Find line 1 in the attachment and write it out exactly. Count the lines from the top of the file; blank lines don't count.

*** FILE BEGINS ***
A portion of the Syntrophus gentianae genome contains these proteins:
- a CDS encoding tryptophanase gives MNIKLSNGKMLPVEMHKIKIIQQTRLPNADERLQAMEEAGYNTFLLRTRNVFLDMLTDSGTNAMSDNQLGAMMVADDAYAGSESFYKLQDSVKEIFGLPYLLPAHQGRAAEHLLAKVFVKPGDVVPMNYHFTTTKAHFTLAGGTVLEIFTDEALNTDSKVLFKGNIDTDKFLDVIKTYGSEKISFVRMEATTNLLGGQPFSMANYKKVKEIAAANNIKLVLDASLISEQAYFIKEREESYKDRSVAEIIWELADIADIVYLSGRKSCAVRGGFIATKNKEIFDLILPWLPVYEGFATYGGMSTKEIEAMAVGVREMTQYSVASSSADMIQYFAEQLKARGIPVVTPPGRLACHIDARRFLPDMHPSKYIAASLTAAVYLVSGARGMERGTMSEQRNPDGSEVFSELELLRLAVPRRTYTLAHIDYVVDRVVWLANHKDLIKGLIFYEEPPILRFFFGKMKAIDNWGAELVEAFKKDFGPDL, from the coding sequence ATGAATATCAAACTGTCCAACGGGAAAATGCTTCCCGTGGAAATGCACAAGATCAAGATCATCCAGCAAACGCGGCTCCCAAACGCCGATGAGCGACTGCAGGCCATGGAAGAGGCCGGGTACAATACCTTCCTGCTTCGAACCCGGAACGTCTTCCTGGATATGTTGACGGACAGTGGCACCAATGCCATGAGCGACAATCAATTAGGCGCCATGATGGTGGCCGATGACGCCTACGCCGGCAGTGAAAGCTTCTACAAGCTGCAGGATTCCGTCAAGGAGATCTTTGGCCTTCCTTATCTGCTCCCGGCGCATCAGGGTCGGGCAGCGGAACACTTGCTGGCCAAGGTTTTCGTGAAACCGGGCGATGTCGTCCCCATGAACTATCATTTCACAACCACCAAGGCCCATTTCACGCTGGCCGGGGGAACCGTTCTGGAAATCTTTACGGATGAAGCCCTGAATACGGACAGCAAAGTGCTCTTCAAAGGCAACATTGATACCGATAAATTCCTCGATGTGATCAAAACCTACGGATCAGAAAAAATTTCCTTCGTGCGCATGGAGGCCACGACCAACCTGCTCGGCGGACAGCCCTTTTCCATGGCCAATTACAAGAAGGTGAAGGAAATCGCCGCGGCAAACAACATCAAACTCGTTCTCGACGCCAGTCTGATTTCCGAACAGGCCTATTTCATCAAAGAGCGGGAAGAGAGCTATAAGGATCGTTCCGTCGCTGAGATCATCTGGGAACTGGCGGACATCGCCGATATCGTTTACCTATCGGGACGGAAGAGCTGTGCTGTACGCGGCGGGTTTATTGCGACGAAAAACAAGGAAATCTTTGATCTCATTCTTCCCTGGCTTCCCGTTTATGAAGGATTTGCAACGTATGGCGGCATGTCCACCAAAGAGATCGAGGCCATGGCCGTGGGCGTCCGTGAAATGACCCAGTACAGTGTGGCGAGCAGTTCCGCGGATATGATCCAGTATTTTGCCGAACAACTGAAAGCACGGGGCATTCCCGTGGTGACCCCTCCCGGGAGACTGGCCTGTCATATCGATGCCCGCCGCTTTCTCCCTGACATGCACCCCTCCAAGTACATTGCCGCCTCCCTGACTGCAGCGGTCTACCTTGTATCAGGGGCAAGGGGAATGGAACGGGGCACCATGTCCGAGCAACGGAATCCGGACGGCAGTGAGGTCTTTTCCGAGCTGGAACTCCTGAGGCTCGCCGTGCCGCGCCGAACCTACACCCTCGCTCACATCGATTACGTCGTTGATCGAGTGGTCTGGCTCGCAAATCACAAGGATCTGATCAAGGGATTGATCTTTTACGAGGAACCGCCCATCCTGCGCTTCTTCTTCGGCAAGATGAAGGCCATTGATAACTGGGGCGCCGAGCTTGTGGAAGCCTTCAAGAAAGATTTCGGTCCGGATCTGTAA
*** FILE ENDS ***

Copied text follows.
A portion of the Syntrophus gentianae genome contains these proteins: